We were in Forsyth County working with a new Home Dog Training client and her Welsh Corgi, Diana.  Diana was about two years old and our client had recently rescued her from the local Rescue Group.  We worked through the general obedience and behavior issues and the Welsh Corgi was responding very well.  Our client had a good understanding of the bond that she needed to establish with Diana in order to let her know that she had finally found her real home.  After several hours, Diana began to get tired and lose focus.  This was our queue to bring that day’s lesson to a close and to plan our homework assignment and next steps.

One of the issues we did not have a chance to address at our first lesson was Diana’s fear of strangers.  When my client first brought her home, she was skittish of everyone, including my client.  After several days, Diana began to “warm up” and trust my client.  Even after just a few hours, she began to warm up to Robin and myself.

What I needed to communicate to my client were the actual steps and reasoning needed to get Diana behaving and not going nuts around other people.

The most important thing that we needed to initially establish was a bond of trust and focus between Diana and my client.  She needed to understand that, whatever happens, my client will always keep her safe, secure, and properly cared for.  This means that my client must be Diana’s resolute leader.  In order to accomplish this, she must:

  • Establish clear, consistent, understandable, and enforceable house rules. Some examples are (1) Don’t jump on people, (2) Not on the furniture, (3) No begging for food, (4) No incessant barking, (5) Don’t run out the front door, (6) Pay attention to my client, etc.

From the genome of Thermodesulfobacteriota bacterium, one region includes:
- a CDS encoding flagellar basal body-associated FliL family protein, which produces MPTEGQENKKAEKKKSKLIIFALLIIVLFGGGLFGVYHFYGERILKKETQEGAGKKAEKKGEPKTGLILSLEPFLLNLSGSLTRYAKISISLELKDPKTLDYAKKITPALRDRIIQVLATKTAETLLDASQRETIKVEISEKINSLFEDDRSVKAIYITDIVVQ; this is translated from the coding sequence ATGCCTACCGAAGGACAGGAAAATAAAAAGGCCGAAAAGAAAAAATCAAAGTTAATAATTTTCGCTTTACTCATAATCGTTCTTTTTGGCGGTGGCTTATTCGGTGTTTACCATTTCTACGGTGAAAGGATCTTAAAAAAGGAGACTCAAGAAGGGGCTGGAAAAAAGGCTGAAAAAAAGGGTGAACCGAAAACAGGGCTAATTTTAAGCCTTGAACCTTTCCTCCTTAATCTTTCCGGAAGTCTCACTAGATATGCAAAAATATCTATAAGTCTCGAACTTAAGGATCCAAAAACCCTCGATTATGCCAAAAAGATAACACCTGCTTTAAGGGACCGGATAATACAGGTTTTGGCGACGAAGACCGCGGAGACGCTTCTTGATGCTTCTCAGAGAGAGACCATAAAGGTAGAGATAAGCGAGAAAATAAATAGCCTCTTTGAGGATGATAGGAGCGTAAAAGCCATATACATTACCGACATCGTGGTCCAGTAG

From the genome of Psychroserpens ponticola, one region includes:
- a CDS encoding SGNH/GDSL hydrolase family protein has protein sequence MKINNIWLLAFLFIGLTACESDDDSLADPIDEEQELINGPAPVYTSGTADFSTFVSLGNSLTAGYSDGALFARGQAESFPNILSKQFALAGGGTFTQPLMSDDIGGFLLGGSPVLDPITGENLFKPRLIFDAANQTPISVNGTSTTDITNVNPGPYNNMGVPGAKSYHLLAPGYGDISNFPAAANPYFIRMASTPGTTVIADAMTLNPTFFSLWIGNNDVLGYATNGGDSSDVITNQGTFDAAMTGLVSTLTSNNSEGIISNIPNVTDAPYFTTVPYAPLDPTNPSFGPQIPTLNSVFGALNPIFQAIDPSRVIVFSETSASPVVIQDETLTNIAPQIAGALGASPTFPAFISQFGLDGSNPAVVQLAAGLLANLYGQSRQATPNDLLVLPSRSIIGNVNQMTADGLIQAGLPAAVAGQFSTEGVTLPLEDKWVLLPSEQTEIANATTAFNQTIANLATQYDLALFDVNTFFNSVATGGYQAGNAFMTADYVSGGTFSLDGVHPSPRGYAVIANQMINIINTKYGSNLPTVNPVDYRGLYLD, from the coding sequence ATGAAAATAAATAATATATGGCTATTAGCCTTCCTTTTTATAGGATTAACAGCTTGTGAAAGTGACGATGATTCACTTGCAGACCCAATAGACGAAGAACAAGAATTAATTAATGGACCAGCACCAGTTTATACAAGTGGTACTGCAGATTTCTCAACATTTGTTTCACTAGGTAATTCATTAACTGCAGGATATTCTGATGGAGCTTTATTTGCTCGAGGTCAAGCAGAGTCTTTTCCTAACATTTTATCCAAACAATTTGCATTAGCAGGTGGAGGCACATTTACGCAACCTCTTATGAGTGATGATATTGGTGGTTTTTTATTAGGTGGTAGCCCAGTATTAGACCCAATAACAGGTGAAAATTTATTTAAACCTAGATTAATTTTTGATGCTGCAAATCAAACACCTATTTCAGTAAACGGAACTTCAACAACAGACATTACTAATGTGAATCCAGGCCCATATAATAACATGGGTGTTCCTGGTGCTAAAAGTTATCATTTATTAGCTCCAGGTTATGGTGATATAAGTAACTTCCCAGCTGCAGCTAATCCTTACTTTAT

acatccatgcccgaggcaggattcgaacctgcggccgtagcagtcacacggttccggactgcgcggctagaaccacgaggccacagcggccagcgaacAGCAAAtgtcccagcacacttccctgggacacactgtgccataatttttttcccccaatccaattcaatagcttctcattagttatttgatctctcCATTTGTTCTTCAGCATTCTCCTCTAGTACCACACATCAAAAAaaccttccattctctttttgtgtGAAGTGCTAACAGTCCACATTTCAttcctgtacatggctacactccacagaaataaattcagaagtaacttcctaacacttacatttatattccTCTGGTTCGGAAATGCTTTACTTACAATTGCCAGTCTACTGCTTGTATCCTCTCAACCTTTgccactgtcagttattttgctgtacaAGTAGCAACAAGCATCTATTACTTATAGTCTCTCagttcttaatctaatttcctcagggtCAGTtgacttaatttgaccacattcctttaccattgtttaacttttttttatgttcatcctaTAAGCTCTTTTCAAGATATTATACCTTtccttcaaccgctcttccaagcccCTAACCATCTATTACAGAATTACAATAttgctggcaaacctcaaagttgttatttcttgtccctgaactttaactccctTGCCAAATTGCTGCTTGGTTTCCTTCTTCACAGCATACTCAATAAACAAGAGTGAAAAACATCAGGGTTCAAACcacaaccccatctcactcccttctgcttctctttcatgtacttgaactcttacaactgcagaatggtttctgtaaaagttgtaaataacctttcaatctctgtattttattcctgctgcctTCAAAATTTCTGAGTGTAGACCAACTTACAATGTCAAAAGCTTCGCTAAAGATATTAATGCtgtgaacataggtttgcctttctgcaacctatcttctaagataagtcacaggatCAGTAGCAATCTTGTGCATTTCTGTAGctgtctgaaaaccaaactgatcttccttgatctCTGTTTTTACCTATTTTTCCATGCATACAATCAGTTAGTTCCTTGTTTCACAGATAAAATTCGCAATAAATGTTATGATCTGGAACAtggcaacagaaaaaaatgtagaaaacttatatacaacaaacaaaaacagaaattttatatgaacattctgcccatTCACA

• Always clearly enforce those rules.
  • Never to anything that scares, hurts, or frightens Diana.
  • Always maintain Diana’s focus.

Next, she needed to understand how to properly communicate her wishes to Diana.  She must:

  • Be calm and stand up when addressing Diana.
  • Use a single, unique sound to audibly gain her focus.

I also wanted her to keep Diana on a leash when they were together.  This will allow her to easily get and maintain Diana’s focus, if needed.  It also acts as a constant reminder that she is the boss and not Diana.

After a week of this socialization, my client and Diana should have established the appropriate bond to expand their experience to “strangers”.  I told them to proceed as follows:

  • My client and Diana will be in the front yard with Diana on the leash.
  • A stranger will approach from the sidewalk and stop about 50 feet away.
  • If Diana begins to adrenalize, my client corrects and redirects Diana’s focus back to her.
  • Once calm, the stranger continues to approach in a circular manner; stopping every few feet as he becomes closer to Diana.
  • My client continues to direct Diana back to her if she begins to focus to intently on “the stranger”.
  • Once the stranger has approached to within five feet from Diana, the stranger backs up and goes into the house.
  • My client allows Diana to watch.
  • The stranger will find a place in the house that is in sight of the front door, but away from it (preferably in another room).
  • My client slowly brings Diana into the house, allowing her to look at “the stranger”. If she begins to adrenalize, she directs Diana away until she calms down.
  • Once Diana and the stranger are in the same room, the stranger sits down and my clients sits down, holding the leash.
  • My client slowly “gives Diana” more leash, allowing her to move around.

At this point, my client’s dog has experienced a safe and calm experience in meeting a stranger while focusing on my client for safety and direction.  This exercise now needs to be repeated daily for two to three weeks in order to build up the consistency of action and socialization among different “strangers”.

Please call us at (770) 718-7704 it you are in need of any dog training help.  We have a lot of good dog training advice at Best Dog Trainers Forsyth County Georgia.  Find all our phone numbers, text addresses and email contacts at Dog Training Help Center Forsyth County Georgia.